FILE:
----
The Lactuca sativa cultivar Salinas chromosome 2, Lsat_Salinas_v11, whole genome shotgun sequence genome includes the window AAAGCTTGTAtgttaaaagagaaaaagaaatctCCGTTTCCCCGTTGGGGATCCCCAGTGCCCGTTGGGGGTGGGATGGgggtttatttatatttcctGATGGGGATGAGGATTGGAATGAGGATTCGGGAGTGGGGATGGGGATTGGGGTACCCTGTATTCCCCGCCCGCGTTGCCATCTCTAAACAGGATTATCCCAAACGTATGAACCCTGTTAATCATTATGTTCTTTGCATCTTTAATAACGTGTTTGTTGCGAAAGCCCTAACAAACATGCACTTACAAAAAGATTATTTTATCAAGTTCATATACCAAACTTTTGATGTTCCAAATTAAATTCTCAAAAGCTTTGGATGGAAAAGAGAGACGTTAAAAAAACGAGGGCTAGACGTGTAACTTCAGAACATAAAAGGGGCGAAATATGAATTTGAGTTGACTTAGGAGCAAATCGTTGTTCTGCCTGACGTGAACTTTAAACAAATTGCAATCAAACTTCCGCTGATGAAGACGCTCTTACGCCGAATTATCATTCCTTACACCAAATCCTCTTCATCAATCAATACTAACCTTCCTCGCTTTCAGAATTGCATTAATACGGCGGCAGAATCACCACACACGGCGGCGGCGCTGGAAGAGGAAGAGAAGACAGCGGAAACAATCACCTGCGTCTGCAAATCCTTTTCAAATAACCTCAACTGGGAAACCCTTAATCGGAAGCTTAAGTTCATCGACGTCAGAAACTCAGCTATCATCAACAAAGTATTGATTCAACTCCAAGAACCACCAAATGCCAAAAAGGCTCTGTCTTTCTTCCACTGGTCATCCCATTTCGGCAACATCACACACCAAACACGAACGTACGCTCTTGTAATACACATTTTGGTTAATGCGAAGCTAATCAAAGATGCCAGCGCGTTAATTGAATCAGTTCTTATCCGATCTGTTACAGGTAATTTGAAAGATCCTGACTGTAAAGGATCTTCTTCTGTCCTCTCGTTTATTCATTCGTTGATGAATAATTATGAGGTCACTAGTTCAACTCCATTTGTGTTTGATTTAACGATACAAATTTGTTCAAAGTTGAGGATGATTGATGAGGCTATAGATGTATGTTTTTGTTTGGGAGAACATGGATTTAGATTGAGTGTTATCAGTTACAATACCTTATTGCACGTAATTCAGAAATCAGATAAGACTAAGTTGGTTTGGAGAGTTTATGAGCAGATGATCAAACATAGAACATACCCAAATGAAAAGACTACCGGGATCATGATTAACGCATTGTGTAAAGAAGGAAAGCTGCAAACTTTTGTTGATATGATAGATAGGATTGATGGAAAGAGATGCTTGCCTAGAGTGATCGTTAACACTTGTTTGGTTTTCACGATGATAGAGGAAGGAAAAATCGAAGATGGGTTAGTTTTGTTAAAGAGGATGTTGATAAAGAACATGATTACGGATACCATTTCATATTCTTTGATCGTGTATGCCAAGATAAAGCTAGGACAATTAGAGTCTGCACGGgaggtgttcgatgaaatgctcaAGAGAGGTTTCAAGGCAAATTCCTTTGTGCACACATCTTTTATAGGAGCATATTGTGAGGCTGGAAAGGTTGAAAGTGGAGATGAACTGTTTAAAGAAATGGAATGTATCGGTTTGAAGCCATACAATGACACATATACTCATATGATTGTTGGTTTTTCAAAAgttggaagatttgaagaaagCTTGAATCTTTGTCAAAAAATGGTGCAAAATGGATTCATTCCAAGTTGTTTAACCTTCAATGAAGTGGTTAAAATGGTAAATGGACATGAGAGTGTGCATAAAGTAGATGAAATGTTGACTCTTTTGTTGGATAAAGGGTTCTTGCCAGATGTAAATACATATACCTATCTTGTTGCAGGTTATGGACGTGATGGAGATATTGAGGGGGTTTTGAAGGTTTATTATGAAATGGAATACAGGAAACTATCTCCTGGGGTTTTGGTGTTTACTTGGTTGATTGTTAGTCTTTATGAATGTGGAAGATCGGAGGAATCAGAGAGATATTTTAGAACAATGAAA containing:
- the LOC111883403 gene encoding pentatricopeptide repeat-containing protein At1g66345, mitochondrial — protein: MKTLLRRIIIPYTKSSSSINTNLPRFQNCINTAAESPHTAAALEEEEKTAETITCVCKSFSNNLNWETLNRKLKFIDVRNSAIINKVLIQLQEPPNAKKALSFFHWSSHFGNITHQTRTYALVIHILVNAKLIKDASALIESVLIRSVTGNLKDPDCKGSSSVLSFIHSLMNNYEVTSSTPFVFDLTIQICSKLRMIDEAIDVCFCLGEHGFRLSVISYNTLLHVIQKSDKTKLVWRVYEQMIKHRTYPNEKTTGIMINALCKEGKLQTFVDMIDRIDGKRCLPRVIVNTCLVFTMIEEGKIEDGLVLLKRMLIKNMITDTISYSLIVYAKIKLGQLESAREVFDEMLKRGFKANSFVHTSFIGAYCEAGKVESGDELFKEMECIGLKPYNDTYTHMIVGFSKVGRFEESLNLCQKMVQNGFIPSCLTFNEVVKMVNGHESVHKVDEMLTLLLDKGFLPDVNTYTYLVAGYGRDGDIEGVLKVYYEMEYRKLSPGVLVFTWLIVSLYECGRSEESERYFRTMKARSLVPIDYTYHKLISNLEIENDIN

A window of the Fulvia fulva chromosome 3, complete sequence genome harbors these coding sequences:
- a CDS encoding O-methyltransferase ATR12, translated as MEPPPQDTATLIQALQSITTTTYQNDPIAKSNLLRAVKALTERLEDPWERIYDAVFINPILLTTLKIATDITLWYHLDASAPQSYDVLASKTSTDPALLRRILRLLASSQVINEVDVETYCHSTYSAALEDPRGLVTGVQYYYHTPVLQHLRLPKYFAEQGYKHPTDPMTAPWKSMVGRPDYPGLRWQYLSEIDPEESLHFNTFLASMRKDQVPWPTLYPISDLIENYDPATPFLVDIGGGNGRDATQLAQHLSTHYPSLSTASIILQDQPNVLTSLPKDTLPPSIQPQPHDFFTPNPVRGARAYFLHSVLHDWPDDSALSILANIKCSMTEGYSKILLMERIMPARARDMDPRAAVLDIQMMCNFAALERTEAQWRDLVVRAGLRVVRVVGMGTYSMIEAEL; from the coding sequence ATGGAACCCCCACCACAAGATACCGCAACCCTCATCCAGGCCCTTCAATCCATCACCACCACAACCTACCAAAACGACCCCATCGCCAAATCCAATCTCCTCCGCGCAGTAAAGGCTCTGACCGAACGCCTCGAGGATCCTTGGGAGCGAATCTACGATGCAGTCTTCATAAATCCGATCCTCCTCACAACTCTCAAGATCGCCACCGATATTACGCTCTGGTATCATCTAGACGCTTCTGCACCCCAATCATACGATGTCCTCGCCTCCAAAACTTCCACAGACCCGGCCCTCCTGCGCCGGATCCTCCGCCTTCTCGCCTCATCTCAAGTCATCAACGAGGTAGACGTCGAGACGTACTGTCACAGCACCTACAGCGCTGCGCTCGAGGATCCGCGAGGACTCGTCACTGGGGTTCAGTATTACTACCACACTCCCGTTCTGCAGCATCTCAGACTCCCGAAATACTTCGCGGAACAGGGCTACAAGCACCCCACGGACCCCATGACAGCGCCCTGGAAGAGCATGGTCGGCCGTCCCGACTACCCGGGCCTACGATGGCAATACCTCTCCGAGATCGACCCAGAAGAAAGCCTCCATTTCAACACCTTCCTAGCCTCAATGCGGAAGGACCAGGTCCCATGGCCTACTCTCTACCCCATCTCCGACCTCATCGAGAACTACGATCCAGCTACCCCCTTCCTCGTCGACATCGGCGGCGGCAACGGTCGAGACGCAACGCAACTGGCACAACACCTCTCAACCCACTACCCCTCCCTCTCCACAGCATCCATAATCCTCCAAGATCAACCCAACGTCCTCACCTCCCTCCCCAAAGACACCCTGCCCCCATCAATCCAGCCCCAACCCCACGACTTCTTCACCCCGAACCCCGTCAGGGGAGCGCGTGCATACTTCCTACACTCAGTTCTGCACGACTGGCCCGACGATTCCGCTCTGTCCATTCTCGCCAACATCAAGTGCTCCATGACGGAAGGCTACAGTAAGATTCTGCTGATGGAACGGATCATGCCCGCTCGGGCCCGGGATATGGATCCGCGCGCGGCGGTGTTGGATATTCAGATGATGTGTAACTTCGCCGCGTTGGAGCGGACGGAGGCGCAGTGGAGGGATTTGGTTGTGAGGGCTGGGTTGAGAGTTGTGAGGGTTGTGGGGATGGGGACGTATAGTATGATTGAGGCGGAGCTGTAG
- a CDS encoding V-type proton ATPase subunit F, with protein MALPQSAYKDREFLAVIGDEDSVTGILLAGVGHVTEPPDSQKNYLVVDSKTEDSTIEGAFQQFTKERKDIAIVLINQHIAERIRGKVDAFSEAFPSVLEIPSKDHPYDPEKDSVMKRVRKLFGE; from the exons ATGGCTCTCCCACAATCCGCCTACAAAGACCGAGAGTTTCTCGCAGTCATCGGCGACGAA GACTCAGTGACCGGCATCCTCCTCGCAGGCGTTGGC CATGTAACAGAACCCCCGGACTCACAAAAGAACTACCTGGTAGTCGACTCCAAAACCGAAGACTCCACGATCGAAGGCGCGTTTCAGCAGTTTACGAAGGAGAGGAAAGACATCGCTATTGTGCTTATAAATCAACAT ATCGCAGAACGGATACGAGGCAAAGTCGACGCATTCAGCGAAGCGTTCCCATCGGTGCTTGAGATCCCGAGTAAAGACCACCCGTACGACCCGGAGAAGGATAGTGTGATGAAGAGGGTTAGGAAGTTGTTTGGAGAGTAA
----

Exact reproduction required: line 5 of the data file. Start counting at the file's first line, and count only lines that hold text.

- a CDS encoding V-type proton ATPase subunit F, with protein MALPQSAYKDREFLAVIGDEDSVTGILLAGVGHVTEPPDSQKNYLVVDSKTEDSTIEGAFQQFTKERKDIAIVLINQHIAERIRGKVDAFSEAFPSVLEIPSKDHPYDPEKDSVMKRVRKLFGE; from the exons ATGGCTCTCCCACAATCCGCCTACAAAGACCGAGAGTTTCTCGCAGTCATCGGCGACGAA GACTCAGTGACCGGCATCCTCCTCGCAGGCGTTGGC CATGTAACAGAACCCCCGGACTCACAAAAGAACTACCTGGTAGTCGACTCCAAAACCGAAGACTCCACGATCGAAGGCGCGTTTCAGCAGTTTACGAAGGAGAGGAAAGACATCGCTATTGTGCTTATAAATCAACAT ATCGCAGAACGGATACGAGGCAAAGTCGACGCATTCAGCGAAGCGTTCCCATCGGTGCTTGAGATCCCGAGTAAAGACCACCCGTACGACCCGGAGAAGGATAGTGTGATGAAGAGGGTTAGGAAGTTGTTTGGAGAGTAA